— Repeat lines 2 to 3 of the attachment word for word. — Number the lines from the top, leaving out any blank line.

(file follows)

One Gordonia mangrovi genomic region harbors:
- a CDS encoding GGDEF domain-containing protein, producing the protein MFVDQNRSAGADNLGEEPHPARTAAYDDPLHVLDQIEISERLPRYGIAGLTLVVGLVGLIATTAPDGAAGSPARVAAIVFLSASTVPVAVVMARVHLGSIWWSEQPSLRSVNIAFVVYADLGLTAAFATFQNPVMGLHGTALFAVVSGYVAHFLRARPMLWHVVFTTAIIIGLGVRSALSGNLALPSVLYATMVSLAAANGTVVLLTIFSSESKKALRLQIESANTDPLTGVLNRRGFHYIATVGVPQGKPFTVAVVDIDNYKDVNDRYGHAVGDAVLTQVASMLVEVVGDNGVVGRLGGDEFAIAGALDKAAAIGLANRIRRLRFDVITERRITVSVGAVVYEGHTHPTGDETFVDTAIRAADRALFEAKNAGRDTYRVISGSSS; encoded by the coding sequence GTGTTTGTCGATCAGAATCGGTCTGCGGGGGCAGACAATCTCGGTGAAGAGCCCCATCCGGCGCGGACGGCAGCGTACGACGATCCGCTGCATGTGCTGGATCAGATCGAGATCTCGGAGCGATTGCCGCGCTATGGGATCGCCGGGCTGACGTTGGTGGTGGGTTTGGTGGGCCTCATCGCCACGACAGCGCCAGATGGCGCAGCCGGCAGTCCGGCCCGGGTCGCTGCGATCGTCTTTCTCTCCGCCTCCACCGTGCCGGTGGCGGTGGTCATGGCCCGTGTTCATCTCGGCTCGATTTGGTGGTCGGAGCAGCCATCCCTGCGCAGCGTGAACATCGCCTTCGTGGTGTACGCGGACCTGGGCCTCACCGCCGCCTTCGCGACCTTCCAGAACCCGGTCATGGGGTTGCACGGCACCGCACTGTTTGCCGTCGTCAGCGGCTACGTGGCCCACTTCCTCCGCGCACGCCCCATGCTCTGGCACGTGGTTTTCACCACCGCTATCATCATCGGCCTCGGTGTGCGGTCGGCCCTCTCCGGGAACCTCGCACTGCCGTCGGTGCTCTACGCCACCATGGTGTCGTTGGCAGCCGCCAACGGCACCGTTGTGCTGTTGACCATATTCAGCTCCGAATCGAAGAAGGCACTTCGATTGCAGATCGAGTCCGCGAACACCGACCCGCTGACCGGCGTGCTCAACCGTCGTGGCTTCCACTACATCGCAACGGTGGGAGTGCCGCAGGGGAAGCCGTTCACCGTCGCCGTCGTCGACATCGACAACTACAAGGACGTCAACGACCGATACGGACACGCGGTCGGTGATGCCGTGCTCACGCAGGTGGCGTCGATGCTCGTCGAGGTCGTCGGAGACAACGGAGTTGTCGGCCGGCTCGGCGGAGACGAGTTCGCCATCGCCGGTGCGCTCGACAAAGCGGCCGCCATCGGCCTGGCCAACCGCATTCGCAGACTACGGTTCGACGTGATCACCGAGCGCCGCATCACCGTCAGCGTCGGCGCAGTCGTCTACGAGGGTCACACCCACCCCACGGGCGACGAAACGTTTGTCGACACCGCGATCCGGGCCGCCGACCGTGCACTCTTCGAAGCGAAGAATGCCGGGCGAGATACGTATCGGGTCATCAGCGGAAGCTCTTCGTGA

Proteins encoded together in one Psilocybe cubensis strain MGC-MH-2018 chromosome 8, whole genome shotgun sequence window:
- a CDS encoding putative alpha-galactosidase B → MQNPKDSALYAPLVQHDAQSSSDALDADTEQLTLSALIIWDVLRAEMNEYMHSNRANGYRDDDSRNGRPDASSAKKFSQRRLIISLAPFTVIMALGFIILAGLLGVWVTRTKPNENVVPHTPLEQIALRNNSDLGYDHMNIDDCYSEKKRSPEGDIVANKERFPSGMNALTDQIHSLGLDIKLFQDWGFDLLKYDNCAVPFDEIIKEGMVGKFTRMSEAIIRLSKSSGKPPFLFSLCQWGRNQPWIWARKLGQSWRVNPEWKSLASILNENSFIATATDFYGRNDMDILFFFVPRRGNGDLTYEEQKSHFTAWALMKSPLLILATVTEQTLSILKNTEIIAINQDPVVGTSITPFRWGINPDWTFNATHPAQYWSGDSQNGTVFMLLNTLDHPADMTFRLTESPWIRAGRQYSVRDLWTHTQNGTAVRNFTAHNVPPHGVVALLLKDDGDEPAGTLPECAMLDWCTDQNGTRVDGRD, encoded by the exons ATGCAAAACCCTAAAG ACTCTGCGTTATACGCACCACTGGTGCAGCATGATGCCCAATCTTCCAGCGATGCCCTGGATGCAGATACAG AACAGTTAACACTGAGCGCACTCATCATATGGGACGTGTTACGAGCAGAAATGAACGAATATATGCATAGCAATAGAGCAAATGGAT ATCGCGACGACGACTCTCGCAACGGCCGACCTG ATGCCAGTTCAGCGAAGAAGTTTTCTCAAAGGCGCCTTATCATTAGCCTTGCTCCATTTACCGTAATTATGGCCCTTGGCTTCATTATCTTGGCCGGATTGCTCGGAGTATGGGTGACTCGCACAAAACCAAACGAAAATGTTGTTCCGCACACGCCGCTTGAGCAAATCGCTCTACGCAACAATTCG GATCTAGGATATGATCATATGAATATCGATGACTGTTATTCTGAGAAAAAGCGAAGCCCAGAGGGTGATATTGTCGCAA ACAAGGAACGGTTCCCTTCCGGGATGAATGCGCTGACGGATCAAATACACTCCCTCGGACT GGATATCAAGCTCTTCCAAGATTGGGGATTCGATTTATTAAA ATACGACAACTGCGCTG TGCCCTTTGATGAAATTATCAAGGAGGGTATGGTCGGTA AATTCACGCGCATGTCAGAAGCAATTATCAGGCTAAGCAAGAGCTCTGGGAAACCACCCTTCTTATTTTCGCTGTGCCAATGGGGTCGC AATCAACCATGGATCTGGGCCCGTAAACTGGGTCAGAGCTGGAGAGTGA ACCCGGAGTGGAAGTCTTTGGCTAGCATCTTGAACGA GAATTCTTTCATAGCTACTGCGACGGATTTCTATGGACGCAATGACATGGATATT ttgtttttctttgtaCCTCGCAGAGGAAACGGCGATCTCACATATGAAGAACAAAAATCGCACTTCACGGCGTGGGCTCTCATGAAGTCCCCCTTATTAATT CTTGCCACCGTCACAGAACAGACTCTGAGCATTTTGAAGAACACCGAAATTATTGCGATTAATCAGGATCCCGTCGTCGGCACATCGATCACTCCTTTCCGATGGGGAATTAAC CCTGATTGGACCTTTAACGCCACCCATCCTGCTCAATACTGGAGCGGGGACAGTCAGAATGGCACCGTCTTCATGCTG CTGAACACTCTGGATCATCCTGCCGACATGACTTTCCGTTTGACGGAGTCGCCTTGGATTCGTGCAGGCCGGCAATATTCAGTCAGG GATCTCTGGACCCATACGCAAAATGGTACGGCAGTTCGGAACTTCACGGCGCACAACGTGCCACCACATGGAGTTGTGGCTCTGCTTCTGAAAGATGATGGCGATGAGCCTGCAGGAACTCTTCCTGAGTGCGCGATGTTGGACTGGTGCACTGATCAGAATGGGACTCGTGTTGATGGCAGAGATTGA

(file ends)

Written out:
- a CDS encoding GGDEF domain-containing protein, producing the protein MFVDQNRSAGADNLGEEPHPARTAAYDDPLHVLDQIEISERLPRYGIAGLTLVVGLVGLIATTAPDGAAGSPARVAAIVFLSASTVPVAVVMARVHLGSIWWSEQPSLRSVNIAFVVYADLGLTAAFATFQNPVMGLHGTALFAVVSGYVAHFLRARPMLWHVVFTTAIIIGLGVRSALSGNLALPSVLYATMVSLAAANGTVVLLTIFSSESKKALRLQIESANTDPLTGVLNRRGFHYIATVGVPQGKPFTVAVVDIDNYKDVNDRYGHAVGDAVLTQVASMLVEVVGDNGVVGRLGGDEFAIAGALDKAAAIGLANRIRRLRFDVITERRITVSVGAVVYEGHTHPTGDETFVDTAIRAADRALFEAKNAGRDTYRVISGSSS; encoded by the coding sequence GTGTTTGTCGATCAGAATCGGTCTGCGGGGGCAGACAATCTCGGTGAAGAGCCCCATCCGGCGCGGACGGCAGCGTACGACGATCCGCTGCATGTGCTGGATCAGATCGAGATCTCGGAGCGATTGCCGCGCTATGGGATCGCCGGGCTGACGTTGGTGGTGGGTTTGGTGGGCCTCATCGCCACGACAGCGCCAGATGGCGCAGCCGGCAGTCCGGCCCGGGTCGCTGCGATCGTCTTTCTCTCCGCCTCCACCGTGCCGGTGGCGGTGGTCATGGCCCGTGTTCATCTCGGCTCGATTTGGTGGTCGGAGCAGCCATCCCTGCGCAGCGTGAACATCGCCTTCGTGGTGTACGCGGACCTGGGCCTCACCGCCGCCTTCGCGACCTTCCAGAACCCGGTCATGGGGTTGCACGGCACCGCACTGTTTGCCGTCGTCAGCGGCTACGTGGCCCACTTCCTCCGCGCACGCCCCATGCTCTGGCACGTGGTTTTCACCACCGCTATCATCATCGGCCTCGGTGTGCGGTCGGCCCTCTCCGGGAACCTCGCACTGCCGTCGGTGCTCTACGCCACCATGGTGTCGTTGGCAGCCGCCAACGGCACCGTTGTGCTGTTGACCATATTCAGCTCCGAATCGAAGAAGGCACTTCGATTGCAGATCGAGTCCGCGAACACCGACCCGCTGACCGGCGTGCTCAACCGTCGTGGCTTCCACTACATCGCAACGGTGGGAGTGCCGCAGGGGAAGCCGTTCACCGTCGCCGTCGTCGACATCGACAACTACAAGGACGTCAACGACCGATACGGACACGCGGTCGGTGATGCCGTGCTCACGCAGGTGGCGTCGATGCTCGTCGAGGTCGTCGGAGACAACGGAGTTGTCGGCCGGCTCGGCGGAGACGAGTTCGCCATCGCCGGTGCGCTCGACAAAGCGGCCGCCATCGGCCTGGCCAACCGCATTCGCAGACTACGGTTCGACGTGATCACCGAGCGCCGCATCACCGTCAGCGTCGGCGCAGTCGTCTACGAGGGTCACACCCACCCCACGGGCGACGAAACGTTTGTCGACACCGCGATCCGGGCCGCCGACCGTGCACTCTTCGAAGCGAAGAATGCCGGGCGAGATACGTATCGGGTCATCAGCGGAAGCTCTTCGTGA

Proteins encoded together in one Psilocybe cubensis strain MGC-MH-2018 chromosome 8, whole genome shotgun sequence window: